Since our initial study, we have performed additional tests to make sure our measurements were consistent. The methodology and our assumptions are detailed in our previous article. As a reminder, we have packaged a tool called turbostress that performs several stress tests to simulate different workloads and report power consumption measures using Intel RAPL.
We performed this on available Intel-based bare metal instances. Overall, we have been able to assess the following instances: c5, m5, r5, m5zn, z1d, i3, c5n.
We were particularly curious about whether or not we could observe variations from one instance to another. This led us to perform multiple tests and we found significant differences with some of our early measurements, namely for the c5, m5, and r5.
Here we compare three different tests on c5.metal instances, performed in three different regions between February (initial experiments) and June 2021.
Apart from a lower idle consumption, we can see an important increase in the reported numbers on our more recent tests. This is concerning, but at least our two new tests are consistent.
Luckily, turbostress outputs the CPU information (
/proc/cpuinfo) on top of the power measurements. By looking at this, we were able to identify the most likely culprit for these discrepancies: the CPU frequency — 🤦♂️ rookie mistake.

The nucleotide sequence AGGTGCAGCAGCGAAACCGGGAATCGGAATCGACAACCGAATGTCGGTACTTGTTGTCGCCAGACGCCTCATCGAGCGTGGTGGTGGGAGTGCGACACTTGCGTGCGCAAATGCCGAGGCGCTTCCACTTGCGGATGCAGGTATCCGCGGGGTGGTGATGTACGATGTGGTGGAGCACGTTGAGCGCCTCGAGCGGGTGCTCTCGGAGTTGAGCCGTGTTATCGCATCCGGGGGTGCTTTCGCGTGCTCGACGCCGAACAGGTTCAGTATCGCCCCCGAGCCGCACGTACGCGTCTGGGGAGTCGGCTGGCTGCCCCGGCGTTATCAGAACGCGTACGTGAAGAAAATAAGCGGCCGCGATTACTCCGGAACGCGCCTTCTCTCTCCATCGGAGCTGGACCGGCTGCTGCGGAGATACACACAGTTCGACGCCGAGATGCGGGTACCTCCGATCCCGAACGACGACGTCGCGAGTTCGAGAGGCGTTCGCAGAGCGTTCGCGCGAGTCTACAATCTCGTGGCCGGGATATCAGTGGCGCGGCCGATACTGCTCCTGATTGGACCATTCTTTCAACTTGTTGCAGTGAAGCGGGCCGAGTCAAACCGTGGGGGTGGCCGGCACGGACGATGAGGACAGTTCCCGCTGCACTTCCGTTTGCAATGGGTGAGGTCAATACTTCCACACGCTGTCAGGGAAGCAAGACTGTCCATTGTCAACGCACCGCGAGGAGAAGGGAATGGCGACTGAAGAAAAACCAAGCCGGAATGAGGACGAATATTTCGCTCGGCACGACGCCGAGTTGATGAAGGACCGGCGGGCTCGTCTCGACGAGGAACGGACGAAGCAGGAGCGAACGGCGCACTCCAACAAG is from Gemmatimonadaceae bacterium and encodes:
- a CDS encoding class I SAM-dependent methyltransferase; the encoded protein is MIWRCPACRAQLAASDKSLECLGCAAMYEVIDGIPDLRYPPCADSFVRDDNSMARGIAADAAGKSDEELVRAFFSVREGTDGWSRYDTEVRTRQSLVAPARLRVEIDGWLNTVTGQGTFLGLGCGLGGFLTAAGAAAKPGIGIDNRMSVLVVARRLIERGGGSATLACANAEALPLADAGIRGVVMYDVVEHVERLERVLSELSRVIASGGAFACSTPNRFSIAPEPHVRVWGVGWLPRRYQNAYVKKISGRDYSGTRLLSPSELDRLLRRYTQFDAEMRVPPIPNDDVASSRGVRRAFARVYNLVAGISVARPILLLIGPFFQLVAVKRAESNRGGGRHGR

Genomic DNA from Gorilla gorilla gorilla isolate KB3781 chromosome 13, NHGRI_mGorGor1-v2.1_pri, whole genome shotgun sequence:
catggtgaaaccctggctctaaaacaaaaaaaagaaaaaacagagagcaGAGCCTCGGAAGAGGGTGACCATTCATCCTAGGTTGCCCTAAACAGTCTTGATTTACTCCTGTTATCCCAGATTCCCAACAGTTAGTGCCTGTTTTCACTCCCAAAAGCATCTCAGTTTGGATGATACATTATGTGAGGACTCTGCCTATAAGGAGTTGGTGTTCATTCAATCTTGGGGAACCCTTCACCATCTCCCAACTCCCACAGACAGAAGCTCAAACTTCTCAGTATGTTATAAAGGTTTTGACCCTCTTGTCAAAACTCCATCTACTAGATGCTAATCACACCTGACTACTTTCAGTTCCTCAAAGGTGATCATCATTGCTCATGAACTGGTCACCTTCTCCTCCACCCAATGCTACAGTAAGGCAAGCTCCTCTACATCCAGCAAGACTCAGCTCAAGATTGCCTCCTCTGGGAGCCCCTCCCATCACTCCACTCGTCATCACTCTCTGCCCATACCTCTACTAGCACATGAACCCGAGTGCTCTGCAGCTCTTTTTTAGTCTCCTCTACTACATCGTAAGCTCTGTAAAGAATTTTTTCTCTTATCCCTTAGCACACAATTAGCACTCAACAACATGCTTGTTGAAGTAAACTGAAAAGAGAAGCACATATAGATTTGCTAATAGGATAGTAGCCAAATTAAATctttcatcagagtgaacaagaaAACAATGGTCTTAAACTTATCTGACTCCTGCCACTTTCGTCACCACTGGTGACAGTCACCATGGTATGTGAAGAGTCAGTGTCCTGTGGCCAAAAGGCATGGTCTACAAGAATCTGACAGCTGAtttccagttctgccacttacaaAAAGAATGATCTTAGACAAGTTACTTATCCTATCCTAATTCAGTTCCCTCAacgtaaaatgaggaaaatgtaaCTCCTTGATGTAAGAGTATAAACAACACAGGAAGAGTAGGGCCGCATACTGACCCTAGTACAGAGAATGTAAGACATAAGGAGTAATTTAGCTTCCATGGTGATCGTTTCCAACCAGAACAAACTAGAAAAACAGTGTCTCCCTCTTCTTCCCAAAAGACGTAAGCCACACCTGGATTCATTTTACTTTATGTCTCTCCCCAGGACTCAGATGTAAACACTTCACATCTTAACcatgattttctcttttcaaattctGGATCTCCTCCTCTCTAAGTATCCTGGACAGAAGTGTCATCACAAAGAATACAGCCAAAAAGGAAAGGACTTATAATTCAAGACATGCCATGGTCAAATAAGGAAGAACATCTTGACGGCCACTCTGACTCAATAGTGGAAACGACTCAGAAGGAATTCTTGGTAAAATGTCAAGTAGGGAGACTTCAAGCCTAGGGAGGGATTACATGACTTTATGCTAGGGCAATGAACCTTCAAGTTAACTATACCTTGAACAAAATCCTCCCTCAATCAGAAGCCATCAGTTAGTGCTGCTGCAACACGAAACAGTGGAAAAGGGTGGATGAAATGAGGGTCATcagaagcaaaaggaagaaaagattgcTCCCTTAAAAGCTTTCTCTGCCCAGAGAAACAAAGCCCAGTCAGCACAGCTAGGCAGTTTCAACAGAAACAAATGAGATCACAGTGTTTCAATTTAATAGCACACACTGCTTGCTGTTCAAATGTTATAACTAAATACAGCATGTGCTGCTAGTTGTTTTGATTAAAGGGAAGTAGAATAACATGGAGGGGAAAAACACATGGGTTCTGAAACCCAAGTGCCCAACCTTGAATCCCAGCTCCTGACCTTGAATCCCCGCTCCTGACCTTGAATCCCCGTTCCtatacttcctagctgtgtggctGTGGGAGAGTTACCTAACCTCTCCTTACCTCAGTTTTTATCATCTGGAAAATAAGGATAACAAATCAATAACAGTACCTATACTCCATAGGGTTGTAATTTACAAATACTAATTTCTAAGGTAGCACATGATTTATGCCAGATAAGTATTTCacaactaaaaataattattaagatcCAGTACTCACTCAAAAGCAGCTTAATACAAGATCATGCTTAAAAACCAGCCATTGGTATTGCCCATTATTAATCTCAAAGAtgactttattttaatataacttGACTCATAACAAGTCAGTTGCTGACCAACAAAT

Here is a comparison of the reported frequency for each of the 96 logical CPUs (threads). We can see that the first machine, in dark blue, isn’t running at its full capacity. The two others show a comparable “clocking profile,” which is reassuring.
We suppose that this is linked to DVFS techniques that can be used to dynamically scale voltage and frequency at the CPU core level for energy-saving purposes.
The following graph shows the average thread frequency compared to the
max frequency of the CPU model. We used this to identify measurements performed on underclocked machines and only keep the others for our study.
We consider our measurements to be valid when the reported frequency sits between
max values. Fortunately, our measurements on the m5zn, z1d, i3, and c5n were apparently ok.
2 — On-premise experiments to validate our assumptions
One of the limitations of RAPL measurements is that we are only capturing CPU and DRAM power consumption. Also, this is a software measure and we wanted to know how this would compare with on-premise power readings.
With the help of Workflowers and Hardbricks we were able to run our turbostress protocol on-premise and compare the results with BMC power consumption readings. This should be closer to reality even though it’s still not a perfect measurement using a power analyzer.
Here is a comparison of the two measurements and the difference (Δ in yellow):